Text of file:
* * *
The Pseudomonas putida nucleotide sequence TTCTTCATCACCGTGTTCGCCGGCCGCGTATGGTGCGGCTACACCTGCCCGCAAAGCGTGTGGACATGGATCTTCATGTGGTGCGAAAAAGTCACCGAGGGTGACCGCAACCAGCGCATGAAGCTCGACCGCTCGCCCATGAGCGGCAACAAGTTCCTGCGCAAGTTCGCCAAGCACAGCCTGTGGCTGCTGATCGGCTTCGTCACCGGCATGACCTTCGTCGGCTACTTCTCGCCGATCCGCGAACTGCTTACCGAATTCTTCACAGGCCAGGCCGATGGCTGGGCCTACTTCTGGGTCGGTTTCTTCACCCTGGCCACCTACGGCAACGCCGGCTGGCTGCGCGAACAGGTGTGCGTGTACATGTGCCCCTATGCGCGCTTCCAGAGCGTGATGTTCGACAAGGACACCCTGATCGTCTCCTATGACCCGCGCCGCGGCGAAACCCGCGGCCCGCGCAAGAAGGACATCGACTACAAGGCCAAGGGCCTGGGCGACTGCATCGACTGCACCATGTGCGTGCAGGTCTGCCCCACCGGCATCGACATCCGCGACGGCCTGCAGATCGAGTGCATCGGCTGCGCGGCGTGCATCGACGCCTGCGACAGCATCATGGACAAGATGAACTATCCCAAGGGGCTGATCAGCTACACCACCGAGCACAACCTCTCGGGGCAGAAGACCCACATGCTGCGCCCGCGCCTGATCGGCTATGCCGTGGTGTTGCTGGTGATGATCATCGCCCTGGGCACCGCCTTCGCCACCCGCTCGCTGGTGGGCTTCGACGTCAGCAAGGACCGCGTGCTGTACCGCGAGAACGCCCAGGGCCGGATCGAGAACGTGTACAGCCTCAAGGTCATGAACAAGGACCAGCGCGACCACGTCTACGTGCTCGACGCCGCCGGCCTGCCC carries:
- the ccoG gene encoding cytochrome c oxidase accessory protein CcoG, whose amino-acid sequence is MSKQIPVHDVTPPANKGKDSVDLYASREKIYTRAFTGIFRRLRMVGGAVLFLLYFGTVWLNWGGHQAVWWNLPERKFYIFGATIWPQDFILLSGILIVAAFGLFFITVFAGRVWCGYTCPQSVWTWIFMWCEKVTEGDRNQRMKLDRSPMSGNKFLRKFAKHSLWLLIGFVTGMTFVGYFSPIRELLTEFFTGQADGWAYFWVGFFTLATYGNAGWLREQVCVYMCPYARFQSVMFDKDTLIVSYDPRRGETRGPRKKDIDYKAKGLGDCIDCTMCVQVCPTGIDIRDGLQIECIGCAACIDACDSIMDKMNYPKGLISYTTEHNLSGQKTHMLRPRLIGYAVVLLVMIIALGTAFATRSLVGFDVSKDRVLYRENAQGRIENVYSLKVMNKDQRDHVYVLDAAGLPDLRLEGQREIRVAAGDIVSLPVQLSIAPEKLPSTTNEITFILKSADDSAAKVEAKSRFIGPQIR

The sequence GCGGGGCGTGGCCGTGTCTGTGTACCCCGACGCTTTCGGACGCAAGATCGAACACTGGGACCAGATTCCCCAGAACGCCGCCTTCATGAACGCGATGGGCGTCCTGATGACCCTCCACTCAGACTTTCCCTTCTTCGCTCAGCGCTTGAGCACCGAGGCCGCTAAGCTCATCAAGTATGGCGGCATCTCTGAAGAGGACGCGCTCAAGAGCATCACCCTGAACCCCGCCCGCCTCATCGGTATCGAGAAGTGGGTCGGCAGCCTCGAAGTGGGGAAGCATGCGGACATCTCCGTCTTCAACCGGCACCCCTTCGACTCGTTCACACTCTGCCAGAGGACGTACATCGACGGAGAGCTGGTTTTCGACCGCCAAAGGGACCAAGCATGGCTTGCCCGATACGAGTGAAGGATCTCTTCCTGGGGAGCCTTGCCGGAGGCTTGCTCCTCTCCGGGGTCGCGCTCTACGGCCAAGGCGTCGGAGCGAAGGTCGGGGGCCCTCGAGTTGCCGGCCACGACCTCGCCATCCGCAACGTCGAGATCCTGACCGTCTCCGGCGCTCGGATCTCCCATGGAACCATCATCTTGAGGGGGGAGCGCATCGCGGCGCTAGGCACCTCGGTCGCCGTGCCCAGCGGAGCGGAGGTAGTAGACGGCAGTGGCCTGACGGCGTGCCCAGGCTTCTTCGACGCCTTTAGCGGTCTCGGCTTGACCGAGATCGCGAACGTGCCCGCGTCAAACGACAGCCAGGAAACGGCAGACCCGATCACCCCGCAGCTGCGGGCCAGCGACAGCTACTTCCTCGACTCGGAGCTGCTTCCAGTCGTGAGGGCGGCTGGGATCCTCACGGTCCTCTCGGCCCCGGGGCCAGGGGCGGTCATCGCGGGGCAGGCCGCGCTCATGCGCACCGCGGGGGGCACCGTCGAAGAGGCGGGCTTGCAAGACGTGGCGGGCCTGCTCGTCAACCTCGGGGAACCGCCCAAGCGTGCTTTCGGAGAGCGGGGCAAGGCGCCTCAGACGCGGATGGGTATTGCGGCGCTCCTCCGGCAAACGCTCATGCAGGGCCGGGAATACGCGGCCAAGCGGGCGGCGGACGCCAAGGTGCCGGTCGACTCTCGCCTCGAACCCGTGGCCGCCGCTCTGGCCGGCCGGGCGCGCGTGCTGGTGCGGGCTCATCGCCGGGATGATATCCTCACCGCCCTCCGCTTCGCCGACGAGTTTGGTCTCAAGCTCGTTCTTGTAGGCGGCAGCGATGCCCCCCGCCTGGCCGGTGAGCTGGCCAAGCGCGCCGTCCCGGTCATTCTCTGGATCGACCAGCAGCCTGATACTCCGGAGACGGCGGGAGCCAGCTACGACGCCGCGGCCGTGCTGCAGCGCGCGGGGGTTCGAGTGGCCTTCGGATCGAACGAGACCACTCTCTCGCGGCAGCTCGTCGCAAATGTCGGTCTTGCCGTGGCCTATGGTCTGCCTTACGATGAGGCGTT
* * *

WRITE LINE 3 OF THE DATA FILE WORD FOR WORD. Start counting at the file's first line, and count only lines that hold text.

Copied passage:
The sequence GCGGGGCGTGGCCGTGTCTGTGTACCCCGACGCTTTCGGACGCAAGATCGAACACTGGGACCAGATTCCCCAGAACGCCGCCTTCATGAACGCGATGGGCGTCCTGATGACCCTCCACTCAGACTTTCCCTTCTTCGCTCAGCGCTTGAGCACCGAGGCCGCTAAGCTCATCAAGTATGGCGGCATCTCTGAAGAGGACGCGCTCAAGAGCATCACCCTGAACCCCGCCCGCCTCATCGGTATCGAGAAGTGGGTCGGCAGCCTCGAAGTGGGGAAGCATGCGGACATCTCCGTCTTCAACCGGCACCCCTTCGACTCGTTCACACTCTGCCAGAGGACGTACATCGACGGAGAGCTGGTTTTCGACCGCCAAAGGGACCAAGCATGGCTTGCCCGATACGAGTGAAGGATCTCTTCCTGGGGAGCCTTGCCGGAGGCTTGCTCCTCTCCGGGGTCGCGCTCTACGGCCAAGGCGTCGGAGCGAAGGTCGGGGGCCCTCGAGTTGCCGGCCACGACCTCGCCATCCGCAACGTCGAGATCCTGACCGTCTCCGGCGCTCGGATCTCCCATGGAACCATCATCTTGAGGGGGGAGCGCATCGCGGCGCTAGGCACCTCGGTCGCCGTGCCCAGCGGAGCGGAGGTAGTAGACGGCAGTGGCCTGACGGCGTGCCCAGGCTTCTTCGACGCCTTTAGCGGTCTCGGCTTGACCGAGATCGCGAACGTGCCCGCGTCAAACGACAGCCAGGAAACGGCAGACCCGATCACCCCGCAGCTGCGGGCCAGCGACAGCTACTTCCTCGACTCGGAGCTGCTTCCAGTCGTGAGGGCGGCTGGGATCCTCACGGTCCTCTCGGCCCCGGGGCCAGGGGCGGTCATCGCGGGGCAGGCCGCGCTCATGCGCACCGCGGGGGGCACCGTCGAAGAGGCGGGCTTGCAAGACGTGGCGGGCCTGCTCGTCAACCTCGGGGAACCGCCCAAGCGTGCTTTCGGAGAGCGGGGCAAGGCGCCTCAGACGCGGATGGGTATTGCGGCGCTCCTCCGGCAAACGCTCATGCAGGGCCGGGAATACGCGGCCAAGCGGGCGGCGGACGCCAAGGTGCCGGTCGACTCTCGCCTCGAACCCGTGGCCGCCGCTCTGGCCGGCCGGGCGCGCGTGCTGGTGCGGGCTCATCGCCGGGATGATATCCTCACCGCCCTCCGCTTCGCCGACGAGTTTGGTCTCAAGCTCGTTCTTGTAGGCGGCAGCGATGCCCCCCGCCTGGCCGGTGAGCTGGCCAAGCGCGCCGTCCCGGTCATTCTCTGGATCGACCAGCAGCCTGATACTCCGGAGACGGCGGGAGCCAGCTACGACGCCGCGGCCGTGCTGCAGCGCGCGGGGGTTCGAGTGGCCTTCGGATCGAACGAGACCACTCTCTCGCGGCAGCTCGTCGCAAATGTCGGTCTTGCCGTGGCCTATGGTCTGCCTTACGATGAGGCGTT